One of my readers alerted me to a study that I found very interesting and wanted to share with you. What made this research interesting is the fact that it apparently contradicted one piece of the Strong Bones Forever program and so I wanted to clear up some of the controversy.
The fascinating study, performed at Oklahoma State University, evaluated prunes as a tool for helping to prevent osteoporosis. That’s right….prunes!
In the study, the researchers gave 58 women 12 prunes daily and after 3 months tested the blood levels of certain markers of bone repair and growth. Compared to women who did not supplement with the prunes, the prune eaters enjoyed higher blood levels of growth factors and enzymes that are known to indicate improved bone repair.
Now the controversy…in the free report that comes along with the eBook Strong Bones Forever, prunes are listed as an “acidic food”. As a matter of fact, they are listed as having a grade of “D” in the list of acid/base foods. So how can they be good for the bones?
First, it is important to realize that no process of the body exists in a vacuum. What I mean by this, as it pertains to bone health, is you can’t always look at one characteristic of a food and assess its benefit or harm to the body. In the situation with prunes, prunes are a dried fruit which concentrates the sugars and could potentially increase the acidic ash of the food after it is metabolized. So, when you evaluate prunes for its pH impact on the body it may grade a “D”, however, when you look at other compounds you may see something completely different.
So what is so special about prunes? Why might they be a friend to the bones?
Prunes contain a number of compounds that may have a positive impact on the bones. If we consider 12 prunes daily to be one serving then you receive a daily dose of boron (2-3 mg) which plays a very important role in bone density. In addition, there are certain phenolic antioxidants that may short circuit free radicals that may attack the bones. Finally, 12 prunes daily contain a whopping 745 mg of potassium which is one of the body’s first lines of defense against acid buildup.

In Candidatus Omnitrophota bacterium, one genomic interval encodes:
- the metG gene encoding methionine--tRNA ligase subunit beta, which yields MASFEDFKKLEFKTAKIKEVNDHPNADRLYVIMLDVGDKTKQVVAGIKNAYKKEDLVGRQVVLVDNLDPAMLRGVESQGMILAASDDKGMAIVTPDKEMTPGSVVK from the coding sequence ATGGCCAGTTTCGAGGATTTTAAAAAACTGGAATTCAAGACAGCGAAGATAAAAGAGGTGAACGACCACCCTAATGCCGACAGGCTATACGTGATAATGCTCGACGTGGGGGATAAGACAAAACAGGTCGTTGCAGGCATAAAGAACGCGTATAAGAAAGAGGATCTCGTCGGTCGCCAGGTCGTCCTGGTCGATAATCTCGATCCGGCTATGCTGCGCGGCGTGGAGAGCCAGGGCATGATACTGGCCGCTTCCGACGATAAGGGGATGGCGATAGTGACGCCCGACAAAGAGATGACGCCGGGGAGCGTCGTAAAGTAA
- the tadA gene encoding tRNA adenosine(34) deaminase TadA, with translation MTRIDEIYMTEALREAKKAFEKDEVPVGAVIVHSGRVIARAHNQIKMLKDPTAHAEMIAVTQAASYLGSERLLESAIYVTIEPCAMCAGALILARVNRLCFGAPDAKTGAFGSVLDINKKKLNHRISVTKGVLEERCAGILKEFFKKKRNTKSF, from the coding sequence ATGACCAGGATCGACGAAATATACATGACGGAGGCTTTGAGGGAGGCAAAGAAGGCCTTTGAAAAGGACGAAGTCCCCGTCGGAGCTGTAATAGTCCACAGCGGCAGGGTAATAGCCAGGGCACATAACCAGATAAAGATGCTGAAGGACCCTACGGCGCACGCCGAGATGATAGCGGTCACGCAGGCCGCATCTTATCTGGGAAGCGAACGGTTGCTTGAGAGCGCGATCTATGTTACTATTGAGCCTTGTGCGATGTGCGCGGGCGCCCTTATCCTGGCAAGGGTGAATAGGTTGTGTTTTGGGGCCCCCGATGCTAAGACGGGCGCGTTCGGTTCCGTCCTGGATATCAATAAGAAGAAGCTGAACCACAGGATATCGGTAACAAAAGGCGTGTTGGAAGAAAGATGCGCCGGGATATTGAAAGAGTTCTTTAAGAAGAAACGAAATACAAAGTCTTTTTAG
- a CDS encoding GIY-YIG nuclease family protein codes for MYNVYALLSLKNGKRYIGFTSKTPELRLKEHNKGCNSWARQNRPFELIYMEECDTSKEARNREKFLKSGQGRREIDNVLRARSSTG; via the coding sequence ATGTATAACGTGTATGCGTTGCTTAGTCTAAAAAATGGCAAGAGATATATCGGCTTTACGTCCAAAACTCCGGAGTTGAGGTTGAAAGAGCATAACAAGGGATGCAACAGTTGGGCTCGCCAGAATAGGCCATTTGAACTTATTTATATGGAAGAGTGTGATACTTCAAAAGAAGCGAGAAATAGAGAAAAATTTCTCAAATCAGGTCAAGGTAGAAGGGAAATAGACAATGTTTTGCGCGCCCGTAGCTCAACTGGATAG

Overall, the prune may have a slightly acidic effect on the body. This negative effect may be completely negated by other factors. With all that said, I doubt that 12 prunes daily would be sufficient to reverse osteoporosis, although it may be one more step in the right direction.
Remember, osteoporosis is a complex condition that requires a multi-faceted approach in order to make progress in reversing it. Prunes certainly do not do harm, and may in fact provide nutrients that work to improve bone repair. Because of this study I am going to move prunes from a grade of “D” to a grade of “B” on the list. If more research confirms this finding then I may further increase its rating to an “A”. The study was small and only evaluated blood tests, this type of research is far from conclusive but it does give me confidence that prunes are not an enemy to bone development.
For more information about the electronic book, Strong Bones Forever, visit www.strongbonesforever.com where you can purchase and download the book.